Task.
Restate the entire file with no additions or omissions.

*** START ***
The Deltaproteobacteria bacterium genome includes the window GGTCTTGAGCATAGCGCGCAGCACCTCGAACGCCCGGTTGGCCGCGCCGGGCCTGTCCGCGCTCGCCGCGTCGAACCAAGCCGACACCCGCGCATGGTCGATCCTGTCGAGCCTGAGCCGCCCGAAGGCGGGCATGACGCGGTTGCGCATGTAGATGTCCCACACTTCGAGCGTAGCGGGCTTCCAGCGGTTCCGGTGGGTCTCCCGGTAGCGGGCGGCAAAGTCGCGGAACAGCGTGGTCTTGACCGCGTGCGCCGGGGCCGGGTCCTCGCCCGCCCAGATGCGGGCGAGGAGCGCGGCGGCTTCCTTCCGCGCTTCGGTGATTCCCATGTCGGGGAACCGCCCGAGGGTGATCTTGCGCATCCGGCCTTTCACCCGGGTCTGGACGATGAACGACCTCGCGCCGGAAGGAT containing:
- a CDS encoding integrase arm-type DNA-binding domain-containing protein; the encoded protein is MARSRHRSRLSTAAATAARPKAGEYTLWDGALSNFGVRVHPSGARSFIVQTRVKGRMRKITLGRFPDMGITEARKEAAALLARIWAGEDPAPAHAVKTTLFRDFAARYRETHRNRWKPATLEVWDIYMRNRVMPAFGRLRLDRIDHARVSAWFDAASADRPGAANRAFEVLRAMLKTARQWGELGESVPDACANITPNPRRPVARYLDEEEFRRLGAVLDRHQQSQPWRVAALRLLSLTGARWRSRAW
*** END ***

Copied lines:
The Deltaproteobacteria bacterium genome includes the window GGTCTTGAGCATAGCGCGCAGCACCTCGAACGCCCGGTTGGCCGCGCCGGGCCTGTCCGCGCTCGCCGCGTCGAACCAAGCCGACACCCGCGCATGGTCGATCCTGTCGAGCCTGAGCCGCCCGAAGGCGGGCATGACGCGGTTGCGCATGTAGATGTCCCACACTTCGAGCGTAGCGGGCTTCCAGCGGTTCCGGTGGGTCTCCCGGTAGCGGGCGGCAAAGTCGCGGAACAGCGTGGTCTTGACCGCGTGCGCCGGGGCCGGGTCCTCGCCCGCCCAGATGCGGGCGAGGAGCGCGGCGGCTTCCTTCCGCGCTTCGGTGATTCCCATGTCGGGGAACCGCCCGAGGGTGATCTTGCGCATCCGGCCTTTCACCCGGGTCTGGACGATGAACGACCTCGCGCCGGAAGGAT containing:
- a CDS encoding integrase arm-type DNA-binding domain-containing protein; the encoded protein is MARSRHRSRLSTAAATAARPKAGEYTLWDGALSNFGVRVHPSGARSFIVQTRVKGRMRKITLGRFPDMGITEARKEAAALLARIWAGEDPAPAHAVKTTLFRDFAARYRETHRNRWKPATLEVWDIYMRNRVMPAFGRLRLDRIDHARVSAWFDAASADRPGAANRAFEVLRAMLKTARQWGELGESVPDACANITPNPRRPVARYLDEEEFRRLGAVLDRHQQSQPWRVAALRLLSLTGARWRSRAW